BRUSSELS (Reuters) - Paintings by Belgian surrealist Rene Magritte will be displayed by Sotheby’s in Brussels this week among dozens of rare art works before being sold at auction.
Belgian impressionist Theo van Rysselberghe’s “Canal en Flandre” will be shown for the first time to the public after hanging for over 100 years in a family’s private collection.
“We have works that are good enough to be in a museum,” said Sotheby’s deputy director Virginie Devillez, standing in front of the summery landscape scene. “It is an opportunity to see, for free, beautiful work.”
The two-day exhibition, which opened on Thursday evening, is based around art works that have historical ties to Belgium.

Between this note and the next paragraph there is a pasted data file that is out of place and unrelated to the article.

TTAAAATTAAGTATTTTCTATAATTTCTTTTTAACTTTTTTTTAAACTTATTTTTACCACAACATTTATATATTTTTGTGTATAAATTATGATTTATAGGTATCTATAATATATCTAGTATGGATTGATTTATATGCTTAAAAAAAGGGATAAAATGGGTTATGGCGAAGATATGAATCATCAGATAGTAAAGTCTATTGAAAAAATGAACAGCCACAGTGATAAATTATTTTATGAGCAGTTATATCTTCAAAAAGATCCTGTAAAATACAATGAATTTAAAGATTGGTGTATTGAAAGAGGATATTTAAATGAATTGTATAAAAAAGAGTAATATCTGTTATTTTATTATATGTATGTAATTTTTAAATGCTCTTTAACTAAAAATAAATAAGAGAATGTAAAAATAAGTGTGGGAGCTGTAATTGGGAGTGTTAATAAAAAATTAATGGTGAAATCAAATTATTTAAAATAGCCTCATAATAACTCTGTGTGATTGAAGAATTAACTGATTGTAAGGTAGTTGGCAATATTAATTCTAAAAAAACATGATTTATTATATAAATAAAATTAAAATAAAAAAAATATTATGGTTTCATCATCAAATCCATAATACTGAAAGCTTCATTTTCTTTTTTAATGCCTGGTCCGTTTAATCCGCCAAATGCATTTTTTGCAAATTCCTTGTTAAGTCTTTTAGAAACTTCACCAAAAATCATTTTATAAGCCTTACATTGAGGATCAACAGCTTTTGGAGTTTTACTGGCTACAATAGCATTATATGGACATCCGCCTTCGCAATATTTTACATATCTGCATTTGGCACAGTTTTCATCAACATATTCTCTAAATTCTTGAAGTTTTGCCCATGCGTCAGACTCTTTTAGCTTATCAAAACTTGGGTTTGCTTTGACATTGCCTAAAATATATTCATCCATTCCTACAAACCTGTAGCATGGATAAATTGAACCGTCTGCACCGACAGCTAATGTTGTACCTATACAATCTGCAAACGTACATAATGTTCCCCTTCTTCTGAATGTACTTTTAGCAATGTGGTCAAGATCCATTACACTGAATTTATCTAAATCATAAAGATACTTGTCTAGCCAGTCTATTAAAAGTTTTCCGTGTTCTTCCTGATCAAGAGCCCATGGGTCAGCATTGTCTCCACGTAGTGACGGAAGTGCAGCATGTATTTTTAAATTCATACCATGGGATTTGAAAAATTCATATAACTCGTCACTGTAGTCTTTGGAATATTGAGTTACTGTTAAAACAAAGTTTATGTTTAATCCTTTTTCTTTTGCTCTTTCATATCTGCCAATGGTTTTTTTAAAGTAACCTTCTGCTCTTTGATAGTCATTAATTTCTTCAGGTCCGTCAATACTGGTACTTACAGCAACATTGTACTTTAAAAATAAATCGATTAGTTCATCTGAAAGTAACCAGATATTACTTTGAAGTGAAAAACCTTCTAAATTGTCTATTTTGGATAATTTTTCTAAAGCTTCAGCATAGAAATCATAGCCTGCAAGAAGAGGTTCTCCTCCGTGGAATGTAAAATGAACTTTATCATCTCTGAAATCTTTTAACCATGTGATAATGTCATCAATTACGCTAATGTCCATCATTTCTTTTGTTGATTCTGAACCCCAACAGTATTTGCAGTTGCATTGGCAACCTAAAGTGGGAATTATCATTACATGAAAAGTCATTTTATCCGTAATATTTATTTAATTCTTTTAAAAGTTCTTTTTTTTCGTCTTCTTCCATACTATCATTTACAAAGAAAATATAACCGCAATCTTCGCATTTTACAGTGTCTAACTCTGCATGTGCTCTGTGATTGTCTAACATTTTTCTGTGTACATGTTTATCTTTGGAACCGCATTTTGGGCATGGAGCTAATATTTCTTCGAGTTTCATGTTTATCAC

They will all later be sold at Sotheby’s auction houses in London, Paris and New York.
The collection includes several sketches, which Devillez expects to do well at auction because of their lower cost and the limited availability of original paintings.
Among them are charcoal sketches of paintings by Belgian artist James Ensor, including “Les Quatre Tempéraments”, in which he has inserted himself. It has a price tag of 60,000 euros ($73,446.00). Many of the other works are expected to fetch much more than that.
($1 = 0.8169 euros)
Reporting by Samantha Koester; Editing by Alissa de Carbonnel and Matthew Mpoke Bigg